I imagine that one creates their life list based on a combination of factors such as family values, childhood experiences, and societal pressures. I wonder though, how much genetics plays part in the desires of the heart. My grandma Mary, pictured above, was bound for adventure. True, she had some very trying life experiences, and perhaps some interesting ways of dealing with them, but I like to believe that she simply followed the wind. Living in Israel, working as a flight attendant, sailing, traveling the states in a motor home, and enjoying the beauty of meeting different people everywhere.
Adventure is in my blood. I have no agenda, no check list, no pressing life goals. Just a small little drawing of a sailboat. Time to follow the wind.
Was it really 6 years ago that Babette and I were in Galway, Ireland for St. Patrick’s Day?
It was absurdly frigid that day. I recall wearing two pairs of wool socks, jeans, two wool sweaters (one purchased from some old lady in Dublin and one I had purchased in the states from the Goodwill Bins–a Goodwill store that sells clothes and items by the pound,which is something that most certainly should be discussed or at least highlighted–but I digress), an overpriced North Face jacket, a pashmina, and still I remember being chilled to the bone. Babs and I had taken a terrible bus from Dublin the night before. Upon awaking in this small town, first order of business of course, coffee.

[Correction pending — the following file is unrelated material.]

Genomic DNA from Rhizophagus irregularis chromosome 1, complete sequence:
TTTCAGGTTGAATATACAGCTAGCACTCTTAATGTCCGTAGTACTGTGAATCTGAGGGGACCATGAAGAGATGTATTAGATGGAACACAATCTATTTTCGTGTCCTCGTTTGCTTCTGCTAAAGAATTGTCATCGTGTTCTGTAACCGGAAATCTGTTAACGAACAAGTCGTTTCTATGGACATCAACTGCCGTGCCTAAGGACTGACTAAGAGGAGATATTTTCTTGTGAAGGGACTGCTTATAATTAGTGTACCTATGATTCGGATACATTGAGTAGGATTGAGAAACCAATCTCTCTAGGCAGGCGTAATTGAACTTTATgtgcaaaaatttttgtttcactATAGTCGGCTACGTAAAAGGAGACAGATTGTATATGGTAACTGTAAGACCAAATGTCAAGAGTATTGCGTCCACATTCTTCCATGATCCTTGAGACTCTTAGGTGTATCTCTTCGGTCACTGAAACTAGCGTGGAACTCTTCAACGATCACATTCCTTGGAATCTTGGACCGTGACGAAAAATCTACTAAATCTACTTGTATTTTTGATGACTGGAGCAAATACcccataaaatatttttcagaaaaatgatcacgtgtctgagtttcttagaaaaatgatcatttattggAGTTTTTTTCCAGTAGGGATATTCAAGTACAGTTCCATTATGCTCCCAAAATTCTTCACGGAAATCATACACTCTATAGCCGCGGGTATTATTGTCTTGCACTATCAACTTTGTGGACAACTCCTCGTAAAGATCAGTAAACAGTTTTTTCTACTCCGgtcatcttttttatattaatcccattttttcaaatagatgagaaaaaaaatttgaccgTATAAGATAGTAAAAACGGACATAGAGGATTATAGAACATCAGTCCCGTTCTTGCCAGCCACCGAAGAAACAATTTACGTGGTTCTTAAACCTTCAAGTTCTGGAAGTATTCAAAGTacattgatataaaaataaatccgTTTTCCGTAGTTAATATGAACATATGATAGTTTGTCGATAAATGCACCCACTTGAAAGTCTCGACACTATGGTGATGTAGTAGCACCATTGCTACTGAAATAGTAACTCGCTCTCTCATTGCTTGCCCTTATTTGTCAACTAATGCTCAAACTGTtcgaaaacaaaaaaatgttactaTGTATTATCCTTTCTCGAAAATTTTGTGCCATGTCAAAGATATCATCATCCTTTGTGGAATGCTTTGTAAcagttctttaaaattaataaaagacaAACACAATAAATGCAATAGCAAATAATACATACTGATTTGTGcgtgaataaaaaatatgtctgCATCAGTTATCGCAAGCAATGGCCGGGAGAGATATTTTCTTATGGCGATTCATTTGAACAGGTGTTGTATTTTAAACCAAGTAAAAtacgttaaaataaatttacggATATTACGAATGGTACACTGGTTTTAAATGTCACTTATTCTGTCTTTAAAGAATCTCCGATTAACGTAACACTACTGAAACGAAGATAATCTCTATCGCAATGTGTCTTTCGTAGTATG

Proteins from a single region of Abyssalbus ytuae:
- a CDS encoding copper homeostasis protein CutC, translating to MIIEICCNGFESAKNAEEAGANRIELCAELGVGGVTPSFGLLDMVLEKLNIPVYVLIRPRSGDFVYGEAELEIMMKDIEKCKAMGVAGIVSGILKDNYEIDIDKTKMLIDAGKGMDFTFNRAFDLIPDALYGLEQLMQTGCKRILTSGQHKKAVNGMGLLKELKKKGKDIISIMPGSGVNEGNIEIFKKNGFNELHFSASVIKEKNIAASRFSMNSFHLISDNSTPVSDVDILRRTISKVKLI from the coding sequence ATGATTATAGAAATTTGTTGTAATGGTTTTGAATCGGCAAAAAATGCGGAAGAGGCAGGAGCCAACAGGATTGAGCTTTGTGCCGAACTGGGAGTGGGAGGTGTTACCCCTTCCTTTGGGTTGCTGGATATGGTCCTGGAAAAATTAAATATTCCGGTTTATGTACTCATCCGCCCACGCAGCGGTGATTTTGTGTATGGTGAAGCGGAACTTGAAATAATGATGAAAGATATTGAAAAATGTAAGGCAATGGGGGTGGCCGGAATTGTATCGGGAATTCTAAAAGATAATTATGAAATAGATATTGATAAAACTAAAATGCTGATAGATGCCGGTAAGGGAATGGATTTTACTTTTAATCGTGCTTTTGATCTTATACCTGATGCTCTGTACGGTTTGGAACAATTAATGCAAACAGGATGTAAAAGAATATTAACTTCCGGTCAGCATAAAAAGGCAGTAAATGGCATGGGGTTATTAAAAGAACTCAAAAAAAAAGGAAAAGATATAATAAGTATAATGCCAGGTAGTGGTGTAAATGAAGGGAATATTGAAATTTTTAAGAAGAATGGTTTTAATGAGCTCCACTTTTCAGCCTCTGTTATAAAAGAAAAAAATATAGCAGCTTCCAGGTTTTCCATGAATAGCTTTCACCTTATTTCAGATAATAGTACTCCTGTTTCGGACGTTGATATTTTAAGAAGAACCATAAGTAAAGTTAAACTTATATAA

Neither of us wanted to admit that it was too cold to be walking around. Anyone who knows the relationship between Babette and myself will attest that NEITHER of us was going to admit anything. Alas, we spent the majority of the morning drinking espresso and walking through the town, watching the real Irish prepare for the festivities. A parade, singing, dancing, and of course drinking lots and lots of Guinness. By the time that it was socially acceptable to begin partaking in said libations, it was about 2pm. Despite the -20 weather, there were scads of people out and about, most wearing wool of some sort. Through the afternoon and into the night, people floated from bar to bar, singing (to be read as shouting) traditional drinking songs which supported more drinking, and giving kisses because everyone is Irish on March 17th.
It was amazing. I wouldn’t have wanted to be there with anyone else. Babette, it’s time to plan our next adventure across seas.